Redmine includes a wiki, but it doesn’t have a WYSIWYG editor. There are plugins to add TinyMCE or CKEditor, but neither of them smelled good or looked stable. Several a-technical users needed access to my project’s wiki, so Textile formatting was a no-go. We needed a WYSIWYG editor and Google Sites offered one with their free hosted solution. Google Sites doesn’t support per-page permissions (i.e. deciding which users can access which pages) but it is otherwise feature-complete.

PBWiki also looks like a good choice for hosted wikis. If you want even more options then you can use WikiMatrix to compare wikis.


We’re using git, Redmine, and Google Sites for a 3-man project. So far we are very happy with the combination.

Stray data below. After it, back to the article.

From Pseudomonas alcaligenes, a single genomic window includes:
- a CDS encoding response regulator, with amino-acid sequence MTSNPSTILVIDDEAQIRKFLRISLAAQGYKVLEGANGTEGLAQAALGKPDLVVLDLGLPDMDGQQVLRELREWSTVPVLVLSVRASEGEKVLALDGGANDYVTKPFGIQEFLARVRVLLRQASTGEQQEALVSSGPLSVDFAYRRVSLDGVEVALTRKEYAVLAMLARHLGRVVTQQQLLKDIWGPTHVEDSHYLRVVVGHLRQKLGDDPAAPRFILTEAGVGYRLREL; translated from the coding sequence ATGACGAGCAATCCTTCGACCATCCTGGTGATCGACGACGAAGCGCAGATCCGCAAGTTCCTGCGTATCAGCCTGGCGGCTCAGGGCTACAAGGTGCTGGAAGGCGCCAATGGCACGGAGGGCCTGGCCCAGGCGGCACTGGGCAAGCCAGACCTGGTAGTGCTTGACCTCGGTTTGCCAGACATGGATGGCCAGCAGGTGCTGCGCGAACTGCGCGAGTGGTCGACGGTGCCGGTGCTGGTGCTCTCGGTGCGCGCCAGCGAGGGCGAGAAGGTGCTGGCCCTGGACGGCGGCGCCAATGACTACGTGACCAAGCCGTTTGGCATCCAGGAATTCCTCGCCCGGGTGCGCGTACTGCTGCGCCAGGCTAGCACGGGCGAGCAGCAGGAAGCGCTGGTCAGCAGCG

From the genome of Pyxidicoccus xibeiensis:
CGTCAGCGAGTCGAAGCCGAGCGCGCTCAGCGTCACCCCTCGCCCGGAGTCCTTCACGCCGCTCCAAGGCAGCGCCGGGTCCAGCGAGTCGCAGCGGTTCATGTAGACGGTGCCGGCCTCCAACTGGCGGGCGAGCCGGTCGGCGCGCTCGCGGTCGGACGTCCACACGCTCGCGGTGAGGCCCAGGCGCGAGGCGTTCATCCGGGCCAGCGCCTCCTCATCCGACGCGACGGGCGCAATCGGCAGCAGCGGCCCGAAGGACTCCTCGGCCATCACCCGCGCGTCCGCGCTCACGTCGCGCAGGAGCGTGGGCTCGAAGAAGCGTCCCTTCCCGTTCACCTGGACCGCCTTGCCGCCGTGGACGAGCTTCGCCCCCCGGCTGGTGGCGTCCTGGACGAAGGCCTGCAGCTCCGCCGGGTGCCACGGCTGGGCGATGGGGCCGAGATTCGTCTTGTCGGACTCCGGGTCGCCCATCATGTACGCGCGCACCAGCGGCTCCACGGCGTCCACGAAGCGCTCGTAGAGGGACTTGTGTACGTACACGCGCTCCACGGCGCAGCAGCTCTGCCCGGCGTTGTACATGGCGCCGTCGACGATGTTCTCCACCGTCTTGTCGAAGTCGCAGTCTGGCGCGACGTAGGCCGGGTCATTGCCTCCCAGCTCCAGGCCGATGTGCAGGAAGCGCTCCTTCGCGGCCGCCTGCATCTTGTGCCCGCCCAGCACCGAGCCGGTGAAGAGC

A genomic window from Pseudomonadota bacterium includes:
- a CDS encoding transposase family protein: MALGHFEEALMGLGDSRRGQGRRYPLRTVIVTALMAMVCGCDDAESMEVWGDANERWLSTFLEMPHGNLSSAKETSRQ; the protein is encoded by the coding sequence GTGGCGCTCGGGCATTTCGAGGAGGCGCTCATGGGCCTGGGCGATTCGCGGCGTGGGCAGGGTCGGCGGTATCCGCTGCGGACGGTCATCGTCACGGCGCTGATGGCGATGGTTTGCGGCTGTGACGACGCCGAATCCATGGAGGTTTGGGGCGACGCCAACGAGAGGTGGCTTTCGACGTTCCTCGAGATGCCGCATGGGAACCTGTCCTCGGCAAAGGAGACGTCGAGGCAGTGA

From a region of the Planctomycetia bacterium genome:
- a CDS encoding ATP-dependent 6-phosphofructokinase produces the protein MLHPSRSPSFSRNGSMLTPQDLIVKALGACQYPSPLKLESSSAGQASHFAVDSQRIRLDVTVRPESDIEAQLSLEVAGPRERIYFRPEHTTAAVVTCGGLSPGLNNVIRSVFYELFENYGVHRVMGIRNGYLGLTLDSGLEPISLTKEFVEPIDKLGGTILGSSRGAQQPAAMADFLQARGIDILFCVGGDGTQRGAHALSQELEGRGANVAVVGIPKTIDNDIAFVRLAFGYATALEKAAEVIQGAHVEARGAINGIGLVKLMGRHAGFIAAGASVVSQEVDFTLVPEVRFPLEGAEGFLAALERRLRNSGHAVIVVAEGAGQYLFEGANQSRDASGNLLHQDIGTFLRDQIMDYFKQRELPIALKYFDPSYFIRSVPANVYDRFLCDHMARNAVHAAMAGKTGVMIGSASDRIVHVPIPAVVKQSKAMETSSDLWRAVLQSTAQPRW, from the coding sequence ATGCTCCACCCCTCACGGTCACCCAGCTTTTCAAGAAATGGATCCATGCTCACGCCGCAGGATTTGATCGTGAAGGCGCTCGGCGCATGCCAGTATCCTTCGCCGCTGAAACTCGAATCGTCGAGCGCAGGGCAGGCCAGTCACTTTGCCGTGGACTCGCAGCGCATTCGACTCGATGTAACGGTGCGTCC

In later posts I will cover:

  • Integrating git and Redmine
  • Using Redmine for code-reviews
  • Deploying Django servers with Fabric
  • Viewing Redmine tasks in Eclipse Mylyn

Thank you for reading. Good luck on your next project!

  1. [...] This post was mentioned on Twitter by pestefo, Natan Yellin. Natan Yellin said: New blog post: Project management software, wikis, and other technical infrastructure for small startups http://bit.ly/eV9p1U [...]

  2. diega says:

    Hi, good summary!

    just to add a continuous integration service, take a look at http://www.cloudbees.com/dev.cb (in fact they also offer more services)

    btw, hudson has been renamed to jenkins (ref http://kohsuke.org/2011/01/11/bye-bye-hudson-hell


  3. Natan Yellin says: